Management and Treatment

How do you treat a kerion?

Your healthcare provider will likely prescribe oral antifungal medications to treat a kerion, such as:

A full course of treatment is usually six to eight weeks.

Your healthcare provider may also prescribe an oral corticosteroid (steroid). Steroids help reduce inflammation and lower the risk of scarring and hair loss.

To help prevent ringworm from spreading, your healthcare provider may prescribe a ketoconazole or selenium sulfide shampoo. However, it won’t kill the fungus. You may have to wash your hair with the shampoo at least twice a week.

Can I use a topical antifungal medication to treat a kerion?

No, you can’t use a topical antifungal medication to treat a kerion. Topical antifungal creams, ointments, gels and sprays that you rub on your scalp aren’t effective.

Are there any home remedies for a kerion?

No, there aren’t any home remedies for a kerion.

How soon after treatment will I feel better?

With proper diagnosis and treatment, your kerion should go away in six to eight weeks. Many people begin feeling relief after two weeks. But be sure to complete the full course of your prescribed medication.

Will my hair grow back after my kerion is gone?

Your hair will usually grow back after treatment, though some hair loss may occur.


How can I reduce my risk of getting a kerion?

There are many ways to reduce your risk of getting a kerion:

  • Avoid sharing personal items and headwear, including brushes, combs, pillows, hats and sports helmets.
  • Keep your scalp clean and dry.
  • Wash your pillows, sheets and other bedding frequently.
  • Wash your hands after petting or coming into contact with animals, including dogs and cats.

Outlook / Prognosis

What can I expect if I have a kerion?

Kerions can be difficult to cure. They share many of the same symptoms as tumors and bacterial infections, so they’re sometimes misdiagnosed. The longer you have a kerion, the more likely you are to have scarring or permanent hair loss.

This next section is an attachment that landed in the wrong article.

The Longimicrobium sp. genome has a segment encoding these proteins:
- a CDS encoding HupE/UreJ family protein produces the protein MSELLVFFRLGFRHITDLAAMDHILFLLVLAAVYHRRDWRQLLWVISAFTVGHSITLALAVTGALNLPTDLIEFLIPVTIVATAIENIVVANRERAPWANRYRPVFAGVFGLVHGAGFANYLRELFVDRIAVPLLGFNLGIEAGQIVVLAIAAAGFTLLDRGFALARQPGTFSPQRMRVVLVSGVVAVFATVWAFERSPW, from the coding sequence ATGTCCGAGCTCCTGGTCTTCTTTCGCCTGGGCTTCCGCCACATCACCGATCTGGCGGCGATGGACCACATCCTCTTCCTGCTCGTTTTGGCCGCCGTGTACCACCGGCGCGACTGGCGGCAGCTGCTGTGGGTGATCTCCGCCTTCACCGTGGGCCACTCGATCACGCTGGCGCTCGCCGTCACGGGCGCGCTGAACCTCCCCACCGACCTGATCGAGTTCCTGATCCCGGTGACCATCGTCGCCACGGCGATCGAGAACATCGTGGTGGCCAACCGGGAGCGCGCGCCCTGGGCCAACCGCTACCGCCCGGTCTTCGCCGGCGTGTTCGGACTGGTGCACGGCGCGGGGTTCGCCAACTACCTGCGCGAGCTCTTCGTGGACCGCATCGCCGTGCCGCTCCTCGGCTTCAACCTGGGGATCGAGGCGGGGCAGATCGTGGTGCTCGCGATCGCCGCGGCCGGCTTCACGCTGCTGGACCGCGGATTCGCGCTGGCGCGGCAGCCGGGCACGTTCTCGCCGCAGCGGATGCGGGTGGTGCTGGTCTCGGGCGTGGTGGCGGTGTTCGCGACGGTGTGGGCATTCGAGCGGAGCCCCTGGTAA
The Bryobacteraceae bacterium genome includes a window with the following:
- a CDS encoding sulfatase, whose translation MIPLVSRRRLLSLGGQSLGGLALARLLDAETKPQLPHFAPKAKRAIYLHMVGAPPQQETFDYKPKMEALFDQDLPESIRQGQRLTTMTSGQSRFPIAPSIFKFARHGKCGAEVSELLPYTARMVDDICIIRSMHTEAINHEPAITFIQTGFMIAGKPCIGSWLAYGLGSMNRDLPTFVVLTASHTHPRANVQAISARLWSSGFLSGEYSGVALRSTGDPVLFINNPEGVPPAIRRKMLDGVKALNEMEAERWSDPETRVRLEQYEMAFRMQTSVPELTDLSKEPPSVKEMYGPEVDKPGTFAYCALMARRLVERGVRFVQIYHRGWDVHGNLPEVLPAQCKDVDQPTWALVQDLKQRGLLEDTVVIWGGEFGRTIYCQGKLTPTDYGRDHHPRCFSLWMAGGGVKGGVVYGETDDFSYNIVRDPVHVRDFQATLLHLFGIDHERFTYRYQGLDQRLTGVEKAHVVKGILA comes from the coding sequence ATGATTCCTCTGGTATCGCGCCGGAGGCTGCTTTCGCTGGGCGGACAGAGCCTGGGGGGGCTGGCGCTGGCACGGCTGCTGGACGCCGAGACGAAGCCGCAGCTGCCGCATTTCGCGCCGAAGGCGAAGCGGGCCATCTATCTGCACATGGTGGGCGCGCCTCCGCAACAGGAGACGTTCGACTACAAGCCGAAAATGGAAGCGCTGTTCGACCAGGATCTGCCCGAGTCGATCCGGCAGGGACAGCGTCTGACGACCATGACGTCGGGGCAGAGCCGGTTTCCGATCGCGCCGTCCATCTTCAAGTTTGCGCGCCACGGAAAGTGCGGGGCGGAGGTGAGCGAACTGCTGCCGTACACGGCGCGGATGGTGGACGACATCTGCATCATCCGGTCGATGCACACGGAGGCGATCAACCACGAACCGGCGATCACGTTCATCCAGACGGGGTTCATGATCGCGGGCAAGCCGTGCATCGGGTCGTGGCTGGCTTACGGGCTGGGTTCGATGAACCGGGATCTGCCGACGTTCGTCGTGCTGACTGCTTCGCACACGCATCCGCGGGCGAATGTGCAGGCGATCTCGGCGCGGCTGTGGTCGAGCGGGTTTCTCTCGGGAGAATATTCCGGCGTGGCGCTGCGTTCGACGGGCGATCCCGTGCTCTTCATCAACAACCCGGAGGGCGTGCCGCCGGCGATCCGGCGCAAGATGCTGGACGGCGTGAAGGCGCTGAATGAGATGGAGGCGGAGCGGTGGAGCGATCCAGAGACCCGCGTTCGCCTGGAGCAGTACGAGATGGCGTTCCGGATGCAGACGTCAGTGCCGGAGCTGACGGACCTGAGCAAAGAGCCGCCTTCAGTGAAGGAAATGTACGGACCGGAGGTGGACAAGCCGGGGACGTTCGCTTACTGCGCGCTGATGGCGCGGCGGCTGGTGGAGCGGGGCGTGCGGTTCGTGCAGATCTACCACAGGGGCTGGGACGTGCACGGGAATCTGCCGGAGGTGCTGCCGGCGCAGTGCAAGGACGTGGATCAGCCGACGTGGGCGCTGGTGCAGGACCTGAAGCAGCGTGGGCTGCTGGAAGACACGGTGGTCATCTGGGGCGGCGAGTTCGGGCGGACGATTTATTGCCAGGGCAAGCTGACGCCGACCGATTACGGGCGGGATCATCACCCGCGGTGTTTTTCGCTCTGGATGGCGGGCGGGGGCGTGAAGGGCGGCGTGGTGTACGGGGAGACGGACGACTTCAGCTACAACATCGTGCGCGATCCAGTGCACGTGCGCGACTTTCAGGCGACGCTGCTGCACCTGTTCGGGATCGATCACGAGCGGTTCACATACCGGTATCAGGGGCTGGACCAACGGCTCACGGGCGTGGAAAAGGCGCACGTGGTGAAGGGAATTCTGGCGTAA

Living With

How do I take care of myself if I have a kerion?

If you have a kerion, you should check everyone else in your household for a fungal infection, including any pets. Ringworm is very contagious, so it’s a good idea to check close contacts and family members. They may need treatment, even if they don’t have symptoms.

Avoid touching your kerion. If you must touch it, wash your hands with antibacterial soap and warm water to avoid spreading the fungus to other people, animals or surfaces. In addition, regularly wash your pillows, bedding, towels and headwear. Clean, disinfect or replace brushes, combs, hair ties and other hair tools.

When should I see my healthcare provider?

Call your healthcare provider if:

  • You develop a mushy, itchy, painful or pus-filled abscess on your scalp.
  • You lose hair on the affected area.
  • Your kerion doesn’t improve or go away with treatment.
  • Your kerion spreads to other areas of your body.

What questions should I ask my healthcare provider?

  • How do you know that I have a kerion?
  • If I don’t have a kerion, what other condition might I have?
  • How did I get a kerion?
  • What fungi caused my kerion?
  • What steps can I take to prevent kerions from spreading to other parts of my scalp?
  • What steps can I take to prevent kerions from spreading to other people?
  • What steps can I take to avoid getting a kerion again?
  • Should I see a dermatologist?

A note from Cleveland Clinic

Kerions can be uncomfortable and painful, and they can make you feel self-conscious about your appearance. It’s important to follow your healthcare provider’s treatment plan, which may take up to eight weeks. If you don’t finish your full course of medicine, kerions can come back and may even be more challenging to treat. If your kerion doesn’t go away, contact your healthcare provider.

Medically Reviewed

Last reviewed on 04/27/2022.